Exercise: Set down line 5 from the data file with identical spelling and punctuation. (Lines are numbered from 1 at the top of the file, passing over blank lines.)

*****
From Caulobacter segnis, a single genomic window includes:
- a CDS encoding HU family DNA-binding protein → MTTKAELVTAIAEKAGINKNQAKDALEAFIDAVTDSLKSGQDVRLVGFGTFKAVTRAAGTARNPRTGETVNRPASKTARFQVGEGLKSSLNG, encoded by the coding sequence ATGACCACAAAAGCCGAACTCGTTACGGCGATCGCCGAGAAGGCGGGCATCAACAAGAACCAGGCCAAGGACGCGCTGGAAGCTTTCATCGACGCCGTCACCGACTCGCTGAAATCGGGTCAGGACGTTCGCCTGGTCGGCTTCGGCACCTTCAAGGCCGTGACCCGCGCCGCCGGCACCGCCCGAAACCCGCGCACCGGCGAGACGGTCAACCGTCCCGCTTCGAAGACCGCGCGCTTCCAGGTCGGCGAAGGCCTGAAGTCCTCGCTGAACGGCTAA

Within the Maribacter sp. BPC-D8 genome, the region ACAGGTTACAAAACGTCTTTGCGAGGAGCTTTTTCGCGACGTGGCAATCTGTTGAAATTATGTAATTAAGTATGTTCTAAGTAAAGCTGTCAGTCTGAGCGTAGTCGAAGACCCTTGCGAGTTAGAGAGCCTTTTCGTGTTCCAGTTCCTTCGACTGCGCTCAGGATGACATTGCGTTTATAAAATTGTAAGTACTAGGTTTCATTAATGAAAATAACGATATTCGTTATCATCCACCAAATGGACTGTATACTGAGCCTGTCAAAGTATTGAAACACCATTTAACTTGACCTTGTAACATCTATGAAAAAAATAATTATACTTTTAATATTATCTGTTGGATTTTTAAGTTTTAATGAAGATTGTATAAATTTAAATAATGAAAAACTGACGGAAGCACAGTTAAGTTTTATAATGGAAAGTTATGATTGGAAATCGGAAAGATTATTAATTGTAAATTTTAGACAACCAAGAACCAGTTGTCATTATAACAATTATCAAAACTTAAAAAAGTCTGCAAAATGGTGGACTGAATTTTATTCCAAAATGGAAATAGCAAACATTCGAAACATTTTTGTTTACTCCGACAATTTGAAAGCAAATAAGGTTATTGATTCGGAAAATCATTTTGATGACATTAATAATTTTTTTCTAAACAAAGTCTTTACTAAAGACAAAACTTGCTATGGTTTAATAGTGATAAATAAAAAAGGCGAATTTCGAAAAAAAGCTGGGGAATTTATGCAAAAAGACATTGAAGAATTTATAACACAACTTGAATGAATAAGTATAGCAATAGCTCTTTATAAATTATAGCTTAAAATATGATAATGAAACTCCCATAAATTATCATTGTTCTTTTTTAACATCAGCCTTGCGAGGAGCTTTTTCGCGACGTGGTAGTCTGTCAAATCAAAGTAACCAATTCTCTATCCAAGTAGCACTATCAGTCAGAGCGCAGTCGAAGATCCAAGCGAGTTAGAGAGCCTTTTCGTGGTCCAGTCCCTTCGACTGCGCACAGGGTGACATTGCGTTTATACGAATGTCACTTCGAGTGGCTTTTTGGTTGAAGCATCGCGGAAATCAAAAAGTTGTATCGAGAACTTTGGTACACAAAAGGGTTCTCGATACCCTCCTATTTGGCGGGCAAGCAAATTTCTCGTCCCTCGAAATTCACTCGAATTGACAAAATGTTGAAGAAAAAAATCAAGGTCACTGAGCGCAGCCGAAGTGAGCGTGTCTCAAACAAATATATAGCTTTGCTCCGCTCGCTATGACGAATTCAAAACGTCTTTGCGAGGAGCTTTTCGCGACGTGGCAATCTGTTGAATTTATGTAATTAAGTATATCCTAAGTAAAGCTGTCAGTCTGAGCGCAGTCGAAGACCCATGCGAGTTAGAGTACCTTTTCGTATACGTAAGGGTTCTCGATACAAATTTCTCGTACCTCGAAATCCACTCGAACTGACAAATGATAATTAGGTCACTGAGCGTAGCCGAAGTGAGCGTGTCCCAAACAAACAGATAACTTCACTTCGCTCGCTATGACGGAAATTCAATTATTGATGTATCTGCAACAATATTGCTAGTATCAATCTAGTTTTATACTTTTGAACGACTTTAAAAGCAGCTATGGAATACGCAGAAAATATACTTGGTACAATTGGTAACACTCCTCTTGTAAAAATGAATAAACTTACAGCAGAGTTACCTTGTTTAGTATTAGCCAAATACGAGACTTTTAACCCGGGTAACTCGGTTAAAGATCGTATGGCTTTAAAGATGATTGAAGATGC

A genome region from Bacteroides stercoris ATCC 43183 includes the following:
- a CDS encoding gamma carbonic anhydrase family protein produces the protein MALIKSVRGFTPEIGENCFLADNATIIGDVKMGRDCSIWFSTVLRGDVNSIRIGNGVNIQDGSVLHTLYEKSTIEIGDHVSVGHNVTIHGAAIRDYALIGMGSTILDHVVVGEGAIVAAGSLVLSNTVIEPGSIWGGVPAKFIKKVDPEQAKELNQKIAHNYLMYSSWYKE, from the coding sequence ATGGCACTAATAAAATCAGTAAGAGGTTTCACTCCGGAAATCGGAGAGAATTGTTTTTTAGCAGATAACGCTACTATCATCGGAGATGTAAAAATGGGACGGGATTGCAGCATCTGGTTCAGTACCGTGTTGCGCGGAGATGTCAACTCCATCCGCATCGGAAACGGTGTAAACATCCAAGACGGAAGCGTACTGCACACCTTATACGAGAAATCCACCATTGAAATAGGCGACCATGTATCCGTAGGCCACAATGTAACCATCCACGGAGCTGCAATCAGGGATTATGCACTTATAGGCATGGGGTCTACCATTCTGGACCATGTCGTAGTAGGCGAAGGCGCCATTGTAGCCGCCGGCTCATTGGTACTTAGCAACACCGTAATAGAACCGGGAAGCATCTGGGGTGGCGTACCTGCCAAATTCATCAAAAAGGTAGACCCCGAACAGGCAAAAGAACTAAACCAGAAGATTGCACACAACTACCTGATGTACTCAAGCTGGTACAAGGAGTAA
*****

- a CDS encoding gamma carbonic anhydrase family protein produces the protein MALIKSVRGFTPEIGENCFLADNATIIGDVKMGRDCSIWFSTVLRGDVNSIRIGNGVNIQDGSVLHTLYEKSTIEIGDHVSVGHNVTIHGAAIRDYALIGMGSTILDHVVVGEGAIVAAGSLVLSNTVIEPGSIWGGVPAKFIKKVDPEQAKELNQKIAHNYLMYSSWYKE, from the coding sequence ATGGCACTAATAAAATCAGTAAGAGGTTTCACTCCGGAAATCGGAGAGAATTGTTTTTTAGCAGATAACGCTACTATCATCGGAGATGTAAAAATGGGACGGGATTGCAGCATCTGGTTCAGTACCGTGTTGCGCGGAGATGTCAACTCCATCCGCATCGGAAACGGTGTAAACATCCAAGACGGAAGCGTACTGCACACCTTATACGAGAAATCCACCATTGAAATAGGCGACCATGTATCCGTAGGCCACAATGTAACCATCCACGGAGCTGCAATCAGGGATTATGCACTTATAGGCATGGGGTCTACCATTCTGGACCATGTCGTAGTAGGCGAAGGCGCCATTGTAGCCGCCGGCTCATTGGTACTTAGCAACACCGTAATAGAACCGGGAAGCATCTGGGGTGGCGTACCTGCCAAATTCATCAAAAAGGTAGACCCCGAACAGGCAAAAGAACTAAACCAGAAGATTGCACACAACTACCTGATGTACTCAAGCTGGTACAAGGAGTAA